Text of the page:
The Abbey is well known as the location where King Edgar was crowned by Dunstan (later St. Dunstan) in 973, the first in the unified Kingdom of England to be formally crowned in this manner. He had actually been king for many years by this time and died 2 years later. He was acknowledged as the king and liege lord over any minor regional kinds and the coronation marked that. This window below is Victorian and commemorates the coronation.

Bath Abbey stained glass window

Bath Abbey stained glass window

Bath as a city was originally Roman who found hot mineral springs there and created baths and temples and named it Aquae Sullis. The City was not abandoned or in disrepair as is most commonly thought but during Georgian times, it became popular as a spa destination and architects John Wood the Elder and the Younger, along with businessman Ralph Allen, built up the city and it became THE place to be and be seen in the late 18th and early 19th centuries.

Today, the elegant Georgian architecture sweeps up the gentle hills and surrounds the leafy squares. Many of the buildings from that era are constructed with a honey coloured Bath Stone from nearby quarries. The two most famous places are the Circus, three curved sets of houses around a round square and the Royal Crescent, a long curve of very elegant houses overlooking a sloped field of grass. The fronts of these houses are all similar but the owner would purchase a house or two and finish the inside and back individually so they are all different behind the facade. Those houses now sell for over a million pounds!

The Royal Circus, Bath

The Royal Circus, Bath

The Roman Baths have been excavated and there’s a very good museum where you can explore the ruins. There’s also the fancy Georgian Pump Rooms which were used by the social set to take the waters of the baths and have sophisticated cups of tea after.

Elsewhere in the city there are a number of good museums and there are festivals held through the year celebrating music, books, arts and beer! It’s also famed as one of the locations where author Jane Austen spent some time and she based several of her books or parts of them in Bath. There is a Jane Austen centre for fans. The Fashion Museum, located in the Assembly Rooms building is one of my favourite places.

Bringing films into it, there are a few that I enjoy that have been filmed here, including Persuasion, Vanity Fair, and The Duchess. One of the last covered bridges in the U.K. crosses the River Avon, the Pulteney Bridge and has shops inside it.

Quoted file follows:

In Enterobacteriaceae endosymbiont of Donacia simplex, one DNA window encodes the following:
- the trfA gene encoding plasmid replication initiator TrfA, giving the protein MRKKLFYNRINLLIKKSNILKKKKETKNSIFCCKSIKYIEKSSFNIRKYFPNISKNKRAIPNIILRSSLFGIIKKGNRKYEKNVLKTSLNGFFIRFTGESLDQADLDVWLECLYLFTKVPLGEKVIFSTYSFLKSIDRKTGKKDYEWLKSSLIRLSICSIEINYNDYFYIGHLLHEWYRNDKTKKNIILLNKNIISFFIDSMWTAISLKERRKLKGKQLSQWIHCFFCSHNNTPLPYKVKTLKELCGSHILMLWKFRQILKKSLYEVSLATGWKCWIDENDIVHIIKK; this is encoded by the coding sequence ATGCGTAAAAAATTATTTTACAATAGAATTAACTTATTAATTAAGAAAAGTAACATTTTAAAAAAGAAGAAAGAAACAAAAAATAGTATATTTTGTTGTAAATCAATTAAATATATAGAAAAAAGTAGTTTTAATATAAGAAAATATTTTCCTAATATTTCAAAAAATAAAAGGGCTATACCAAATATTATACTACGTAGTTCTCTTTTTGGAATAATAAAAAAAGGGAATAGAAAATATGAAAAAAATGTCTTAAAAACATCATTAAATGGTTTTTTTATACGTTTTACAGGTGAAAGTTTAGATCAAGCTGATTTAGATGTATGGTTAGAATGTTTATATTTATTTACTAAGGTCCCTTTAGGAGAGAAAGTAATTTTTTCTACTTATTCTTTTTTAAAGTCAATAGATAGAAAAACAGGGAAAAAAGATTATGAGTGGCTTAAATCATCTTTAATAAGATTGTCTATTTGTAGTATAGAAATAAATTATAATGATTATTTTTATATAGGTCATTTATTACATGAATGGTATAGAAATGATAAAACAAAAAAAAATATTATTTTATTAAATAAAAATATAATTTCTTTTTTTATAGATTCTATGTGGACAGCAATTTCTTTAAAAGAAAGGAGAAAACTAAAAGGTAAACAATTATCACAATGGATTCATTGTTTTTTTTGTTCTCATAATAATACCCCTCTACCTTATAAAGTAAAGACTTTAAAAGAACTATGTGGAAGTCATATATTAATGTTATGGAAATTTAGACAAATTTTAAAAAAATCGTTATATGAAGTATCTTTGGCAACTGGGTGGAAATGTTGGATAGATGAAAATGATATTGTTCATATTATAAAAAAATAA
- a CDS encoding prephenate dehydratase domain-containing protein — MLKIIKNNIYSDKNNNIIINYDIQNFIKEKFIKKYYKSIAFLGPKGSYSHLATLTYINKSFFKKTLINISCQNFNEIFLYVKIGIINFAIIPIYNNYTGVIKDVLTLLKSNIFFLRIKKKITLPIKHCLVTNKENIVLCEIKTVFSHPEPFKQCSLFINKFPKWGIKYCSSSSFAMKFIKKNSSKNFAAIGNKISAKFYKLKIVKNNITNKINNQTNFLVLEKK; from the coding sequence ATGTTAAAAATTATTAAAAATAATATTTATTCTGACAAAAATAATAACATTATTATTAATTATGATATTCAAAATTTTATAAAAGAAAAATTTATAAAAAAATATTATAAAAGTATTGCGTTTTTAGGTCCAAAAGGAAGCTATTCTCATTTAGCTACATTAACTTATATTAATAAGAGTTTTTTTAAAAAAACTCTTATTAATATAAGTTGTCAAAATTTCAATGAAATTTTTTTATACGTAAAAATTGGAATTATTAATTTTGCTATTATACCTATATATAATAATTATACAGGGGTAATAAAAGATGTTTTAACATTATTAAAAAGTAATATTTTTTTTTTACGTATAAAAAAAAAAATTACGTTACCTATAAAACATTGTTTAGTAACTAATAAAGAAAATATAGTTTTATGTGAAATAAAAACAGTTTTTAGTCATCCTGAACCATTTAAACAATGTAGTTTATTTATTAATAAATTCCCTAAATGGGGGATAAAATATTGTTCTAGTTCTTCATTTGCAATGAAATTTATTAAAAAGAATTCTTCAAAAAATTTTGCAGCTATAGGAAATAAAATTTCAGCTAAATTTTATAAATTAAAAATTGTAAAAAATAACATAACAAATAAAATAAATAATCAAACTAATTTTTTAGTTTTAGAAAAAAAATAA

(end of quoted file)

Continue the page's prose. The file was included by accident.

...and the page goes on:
Bath is one of my favourite cities though it can be *very* crowded especially during school holidays and bus tour season.  I love the architecture and the lovely shops and museums. It’s a busy city and outside of the Georgian centre, looks much like any other city but it’s still one of the places that inspires me.

Down with York, Up with Rievaulx

Rievaulx Abbey, Yorkshire

The beautiful and historic city of York is one of our favourites so we thought we might enjoy a day trip. We headed out from Salford under iffy skies, it could clear up, it could rain. But that’s typical of  Greater Manchester weather. We often liken it to Mordor, the grim and depressing location from Lord of the Rings. Weather-wise it’s not often really nice when I’m here but otherwise, the comparison isn’t really fair. Manchester is a nice place. Really! (The cities of Salford and Manchester are right next to each other, only separated at the city centre by a narrow strip of the River Irwell.)

It’s a little over an hour across to York. We parked in a Park and Ride lot and took the bus into the city center stop closest to the mighty York Minster. That is one awesome cathedral in the literal sense of the word. It is the seat of the Archbishop of York who is the most important church leader next to the Archbishop of Canterbury.  The Minster is very large and very old with beautiful stained glass windows, soaring high and dramtacially into the vaulted ceilings.

Sadly, the Minster was closed to the public today because it was being used for university graduation. Bummer! We had a look in St. Michael le Belfry, the parish church next to the Minster. It was charming, with some interesting points. It was also the church where Guy Fawkes was christened. He’s the guy that was the scapegoat of the Gunpowder Plot and his death and the triumph over the anarchists is celebrated with fireworks and bonfires every year in Britain on November 5.

We walked through the narrow streets and found a nice pub for lunch. That’s a great thing about York, there are lots of historic old pubs and all of the ones I’ve been in are atmospheric and all have served very good food and ales and beers. This one was called the Golden Lion.

I wanted to go to the Yorvik Viking Centre as i’d never been there and had heard good things about it in the past. They have a lot of exhibits, some gruesome and some rather smelly (depicting the actual smells of a medieval Viking village). The north and northeast were prime targets for raiding Vikings in the 9th and 10th centuries and lots of the names in this area have Viking origins. Anyway, we paid nearly 10 pounds each as an entry fee. There’s a bit of an exhibit and a glass floor over a model of the area of York where a lot of Viking artifacts and remnants of a village were discovered. The museum is near that site now. There’s a little cart that you sit in and ride around a recreated village with an audio track describing what everyday life was like in the villages. No gruesome. No smells. But with animatronic figures that speak in ancient languages while the audio track translates. It’s all a bit simple and sanitized and “Disneyfied” and we weren’t very impressed. There’s also a few rooms of exhibits of artifacts found and that’s it. Overpriced and underimpressive.